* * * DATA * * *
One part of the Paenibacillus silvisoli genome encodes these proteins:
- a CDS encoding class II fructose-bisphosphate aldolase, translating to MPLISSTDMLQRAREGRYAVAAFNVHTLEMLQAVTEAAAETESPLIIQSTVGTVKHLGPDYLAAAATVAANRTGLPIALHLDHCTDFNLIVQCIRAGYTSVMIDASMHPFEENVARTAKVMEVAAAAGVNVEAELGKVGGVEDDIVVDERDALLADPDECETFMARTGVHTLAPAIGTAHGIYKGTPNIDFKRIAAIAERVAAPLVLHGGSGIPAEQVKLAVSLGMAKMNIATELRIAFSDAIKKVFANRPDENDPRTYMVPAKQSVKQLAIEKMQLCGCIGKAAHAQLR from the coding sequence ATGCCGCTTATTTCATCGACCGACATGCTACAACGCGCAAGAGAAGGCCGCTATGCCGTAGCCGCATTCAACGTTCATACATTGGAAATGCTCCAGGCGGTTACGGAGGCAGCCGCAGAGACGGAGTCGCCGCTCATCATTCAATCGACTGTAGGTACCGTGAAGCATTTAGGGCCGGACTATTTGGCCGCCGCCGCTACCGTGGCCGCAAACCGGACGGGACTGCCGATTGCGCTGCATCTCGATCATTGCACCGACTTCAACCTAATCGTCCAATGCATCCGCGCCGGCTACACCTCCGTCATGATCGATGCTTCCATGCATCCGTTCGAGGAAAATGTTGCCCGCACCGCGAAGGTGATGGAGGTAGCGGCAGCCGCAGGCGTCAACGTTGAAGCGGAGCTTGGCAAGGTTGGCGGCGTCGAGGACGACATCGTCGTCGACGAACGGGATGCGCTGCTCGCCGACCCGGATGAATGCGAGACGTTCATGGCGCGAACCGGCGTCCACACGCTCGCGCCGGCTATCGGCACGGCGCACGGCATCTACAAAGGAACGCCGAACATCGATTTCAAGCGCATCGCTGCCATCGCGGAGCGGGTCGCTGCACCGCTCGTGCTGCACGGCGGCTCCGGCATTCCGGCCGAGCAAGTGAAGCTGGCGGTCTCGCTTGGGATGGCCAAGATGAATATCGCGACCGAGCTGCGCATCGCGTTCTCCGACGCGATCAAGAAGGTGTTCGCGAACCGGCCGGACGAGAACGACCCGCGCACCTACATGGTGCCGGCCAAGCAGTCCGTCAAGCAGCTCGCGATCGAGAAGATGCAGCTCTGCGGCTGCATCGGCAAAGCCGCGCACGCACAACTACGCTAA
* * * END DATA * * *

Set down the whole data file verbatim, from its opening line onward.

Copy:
One part of the Paenibacillus silvisoli genome encodes these proteins:
- a CDS encoding class II fructose-bisphosphate aldolase, translating to MPLISSTDMLQRAREGRYAVAAFNVHTLEMLQAVTEAAAETESPLIIQSTVGTVKHLGPDYLAAAATVAANRTGLPIALHLDHCTDFNLIVQCIRAGYTSVMIDASMHPFEENVARTAKVMEVAAAAGVNVEAELGKVGGVEDDIVVDERDALLADPDECETFMARTGVHTLAPAIGTAHGIYKGTPNIDFKRIAAIAERVAAPLVLHGGSGIPAEQVKLAVSLGMAKMNIATELRIAFSDAIKKVFANRPDENDPRTYMVPAKQSVKQLAIEKMQLCGCIGKAAHAQLR from the coding sequence ATGCCGCTTATTTCATCGACCGACATGCTACAACGCGCAAGAGAAGGCCGCTATGCCGTAGCCGCATTCAACGTTCATACATTGGAAATGCTCCAGGCGGTTACGGAGGCAGCCGCAGAGACGGAGTCGCCGCTCATCATTCAATCGACTGTAGGTACCGTGAAGCATTTAGGGCCGGACTATTTGGCCGCCGCCGCTACCGTGGCCGCAAACCGGACGGGACTGCCGATTGCGCTGCATCTCGATCATTGCACCGACTTCAACCTAATCGTCCAATGCATCCGCGCCGGCTACACCTCCGTCATGATCGATGCTTCCATGCATCCGTTCGAGGAAAATGTTGCCCGCACCGCGAAGGTGATGGAGGTAGCGGCAGCCGCAGGCGTCAACGTTGAAGCGGAGCTTGGCAAGGTTGGCGGCGTCGAGGACGACATCGTCGTCGACGAACGGGATGCGCTGCTCGCCGACCCGGATGAATGCGAGACGTTCATGGCGCGAACCGGCGTCCACACGCTCGCGCCGGCTATCGGCACGGCGCACGGCATCTACAAAGGAACGCCGAACATCGATTTCAAGCGCATCGCTGCCATCGCGGAGCGGGTCGCTGCACCGCTCGTGCTGCACGGCGGCTCCGGCATTCCGGCCGAGCAAGTGAAGCTGGCGGTCTCGCTTGGGATGGCCAAGATGAATATCGCGACCGAGCTGCGCATCGCGTTCTCCGACGCGATCAAGAAGGTGTTCGCGAACCGGCCGGACGAGAACGACCCGCGCACCTACATGGTGCCGGCCAAGCAGTCCGTCAAGCAGCTCGCGATCGAGAAGATGCAGCTCTGCGGCTGCATCGGCAAAGCCGCGCACGCACAACTACGCTAA